Tag Archives: Terrain

Terrain Hosts An Evening Of Ospreys

Last weekend, Terrain was ground zero in the Great Osprey Outcry.

Employees were the first line of defense, when workers hired by Regency Centers came to remove the osprey nest perched on a pole on the border between the Fresh Market shopping plaza, and Terrain next door.

The nest is back. But Terrain is moving forward. The garden-and-much-more store hosts an evening of education about the remarkable birds. It’s this Tuesday (April 9, 6 to 8 p.m.).

Speakers include Charlie Stebbins and Milan Bull from the Connecticut Audubon Society and Osprey Nation, and Christine Peyreigne of Christine’s Critters birds of prey rehabilitation center.

The goal is to provide a forum for education and volunteerism. The event is free and open to the public. There are complimentary snacks, and a cash bar.

No word on whether the ospreys will swing over to say hi.

Terrain’s neighbors (Photo/Christine Peyreigne)

Ospreys and Regency Centers: VERY Interesting Sunday Afternoon Report

It appears now that Regency Centers — the owner of both the Fresh Terrain shopping plaza and Terrain — is the bad actor in yesterday’s removal of an osprey nest on a pole between the two properties.

Regency’s management company — or a sub-contractor — took down the nest. When confronted by Terrain employees, they claimed to be Audubon Society workers. They also did not have a permit from the state Department of Energy and Environmental Protection. A permit is mandated by the Federal Migratory Bird Act of 1918.

But here’s where the story gets really interesting.

This Thursday, April 4 (7 p.m., Town Hall), Westport’s Planning & Zoning Commission has a regularly scheduled meeting.

Agenda item #3 is a request by Regency Centers for “Westport Village Center” — aka the Fresh Market plaza — for “a Site Plan approval for proposed exterior alteration to the building façade and modifications to the parking lot for property located in RBD and Residence A zones, PID# E09068000.”

In other words: The illegal osprey nest removal in preparation for parking lot work was done prior to P&Z approval.

Regency Centers — owner of the Fresh Market plaza — will ask the P&Z on Thursday for permission to make changes to the facade and parking lot.

And here’s where the story gets even more interesting.

Thursday’s meeting is a public hearing. Westporters are welcome to attend — and speak.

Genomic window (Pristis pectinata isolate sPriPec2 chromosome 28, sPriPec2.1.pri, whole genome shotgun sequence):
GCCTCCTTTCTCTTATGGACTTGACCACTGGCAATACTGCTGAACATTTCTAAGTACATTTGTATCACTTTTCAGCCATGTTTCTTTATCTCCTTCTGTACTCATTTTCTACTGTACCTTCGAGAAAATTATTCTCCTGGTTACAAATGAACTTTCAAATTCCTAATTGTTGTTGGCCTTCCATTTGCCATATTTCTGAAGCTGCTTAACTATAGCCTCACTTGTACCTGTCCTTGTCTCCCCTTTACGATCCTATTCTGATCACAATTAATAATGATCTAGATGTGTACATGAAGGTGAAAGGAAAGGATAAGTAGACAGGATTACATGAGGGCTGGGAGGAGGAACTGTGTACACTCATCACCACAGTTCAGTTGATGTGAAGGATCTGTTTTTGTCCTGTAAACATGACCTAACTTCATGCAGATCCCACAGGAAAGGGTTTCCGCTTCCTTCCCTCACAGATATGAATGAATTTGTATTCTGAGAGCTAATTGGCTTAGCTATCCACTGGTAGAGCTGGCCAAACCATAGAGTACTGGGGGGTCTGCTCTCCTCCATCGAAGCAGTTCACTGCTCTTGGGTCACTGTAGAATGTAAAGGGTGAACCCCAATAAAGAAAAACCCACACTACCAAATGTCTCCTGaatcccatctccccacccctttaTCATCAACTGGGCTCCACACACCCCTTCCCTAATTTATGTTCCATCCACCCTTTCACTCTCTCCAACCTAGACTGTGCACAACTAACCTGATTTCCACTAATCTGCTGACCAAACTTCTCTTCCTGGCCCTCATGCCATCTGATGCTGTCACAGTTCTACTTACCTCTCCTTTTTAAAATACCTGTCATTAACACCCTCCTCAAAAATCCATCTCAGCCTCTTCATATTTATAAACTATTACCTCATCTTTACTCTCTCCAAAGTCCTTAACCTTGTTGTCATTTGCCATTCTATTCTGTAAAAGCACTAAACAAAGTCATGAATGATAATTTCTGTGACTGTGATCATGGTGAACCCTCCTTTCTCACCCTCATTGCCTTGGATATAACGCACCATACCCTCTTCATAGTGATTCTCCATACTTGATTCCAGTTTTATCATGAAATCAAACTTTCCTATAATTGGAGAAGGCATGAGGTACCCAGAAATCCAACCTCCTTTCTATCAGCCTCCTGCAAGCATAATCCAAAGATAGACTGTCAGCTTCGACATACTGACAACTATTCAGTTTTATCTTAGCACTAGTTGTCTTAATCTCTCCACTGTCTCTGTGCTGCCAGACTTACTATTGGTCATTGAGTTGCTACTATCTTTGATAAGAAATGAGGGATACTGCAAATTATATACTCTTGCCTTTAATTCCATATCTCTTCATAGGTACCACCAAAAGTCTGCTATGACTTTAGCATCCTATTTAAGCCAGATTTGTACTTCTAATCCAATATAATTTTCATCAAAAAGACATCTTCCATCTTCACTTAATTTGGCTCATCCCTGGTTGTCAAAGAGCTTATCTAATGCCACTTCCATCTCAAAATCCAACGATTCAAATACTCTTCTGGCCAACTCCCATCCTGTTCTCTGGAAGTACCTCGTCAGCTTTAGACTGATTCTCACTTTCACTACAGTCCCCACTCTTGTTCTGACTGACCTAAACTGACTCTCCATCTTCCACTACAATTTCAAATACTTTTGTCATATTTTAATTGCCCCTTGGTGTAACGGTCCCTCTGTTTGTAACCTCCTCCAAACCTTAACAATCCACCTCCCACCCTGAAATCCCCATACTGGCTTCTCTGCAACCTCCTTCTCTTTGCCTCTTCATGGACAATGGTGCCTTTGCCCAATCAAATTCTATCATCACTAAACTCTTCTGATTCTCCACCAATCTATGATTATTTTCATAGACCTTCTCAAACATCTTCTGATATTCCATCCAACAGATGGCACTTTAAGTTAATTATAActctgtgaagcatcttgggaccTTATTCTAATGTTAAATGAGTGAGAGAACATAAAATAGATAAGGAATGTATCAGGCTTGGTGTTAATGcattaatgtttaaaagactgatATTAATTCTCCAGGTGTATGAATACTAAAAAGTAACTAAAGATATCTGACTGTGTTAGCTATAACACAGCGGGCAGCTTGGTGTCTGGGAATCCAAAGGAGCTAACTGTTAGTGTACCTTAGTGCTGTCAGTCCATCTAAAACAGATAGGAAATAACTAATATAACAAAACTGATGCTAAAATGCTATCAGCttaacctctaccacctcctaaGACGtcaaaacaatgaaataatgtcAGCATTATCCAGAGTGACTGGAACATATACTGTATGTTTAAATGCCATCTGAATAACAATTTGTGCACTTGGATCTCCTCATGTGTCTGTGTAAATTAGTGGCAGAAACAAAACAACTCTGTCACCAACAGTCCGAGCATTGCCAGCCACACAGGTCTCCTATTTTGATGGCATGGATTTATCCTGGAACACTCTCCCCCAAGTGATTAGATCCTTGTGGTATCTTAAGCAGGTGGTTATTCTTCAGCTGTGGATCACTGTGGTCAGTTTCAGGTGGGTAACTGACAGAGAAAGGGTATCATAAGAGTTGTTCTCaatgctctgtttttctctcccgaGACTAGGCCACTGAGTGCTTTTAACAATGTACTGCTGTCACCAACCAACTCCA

(You can also make your feelings known by email before the meeting: pandz@westportct.gov.)

Regency is well known to Westport — and the P&Z. When Regency bought the Fresh Market plaza, they promised to plant trees in front, and install a sidewalk. That has not yet been done.

Regency also owns Compo Acres Shopping Center (anchored by Trader Joe’s). Westporters — particularly those living behind the back parking lot — have not forgotten the work-first-ask-questions-later job done on the retaining wall there.

A similar incident occurred in the back of yet another property owned by Regency: the shopping center across the street from Fresh Market.

Thursday’s P&Z meeting should be very interesting indeed.

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Meanwhile, back to the ospreys. Someone involved in the utility industry — who asked for anonymity based on the nature of his work — examined this morning’s photo of the removal of the nest. He writes:

The photo taken by the high school freshman of the bucket truck yesterday tells this old utility veteran several things.

This is a “streetlight” pole, set exclusively for mounting the 2 streetlights clearly shown in the photo, whose lights provide security lighting for Fresh Market’s parking lot.

12-year-old James Doan took this photo today, of an osprey at its old nest pole. His mother Carolyn says, “The male is flying around the female with sticks and possibly food. The cry is tough to hear.”

All streetlights are supplied by secondary wires, energized 100% of the time. So this pole has active power supplied to it — a safety hazard for anyone choosing to work on this pole top.

The utility always works with safety most paramount. If this contractor wanted to take this action they should have contacted the utility well in advance to get approval.

Since the utility erected the platform originally. I assume they would never have granted approval for this action. They also would never allow this contractor to work on their pole without authorization, and proof that the contractor is “qualified” to work on energized equipment.

Looks pretty clear that regardless of what DEEP or Audubon said to this contractor, they were also violating various rules and regulations of the utility and perhaps should be treated accordingly. License revocation? Fines? Local Westport electrical inspector might also be someone to get involved with this in that regard.

Osprey Nest: The Latest Update

This afternoon’s “0688o” story on the removal of the osprey nest between Fresh Market and Terrain struck a nerve. We’ve already received over 50 comments. They range from distressed and sad to furious and vindictive.

While there are no clear answers yet as to who removed the nest, it is clear that:

  • The Audubon Society yesterday received a call asking about removing the nest. They emphatically said no, for many reasons.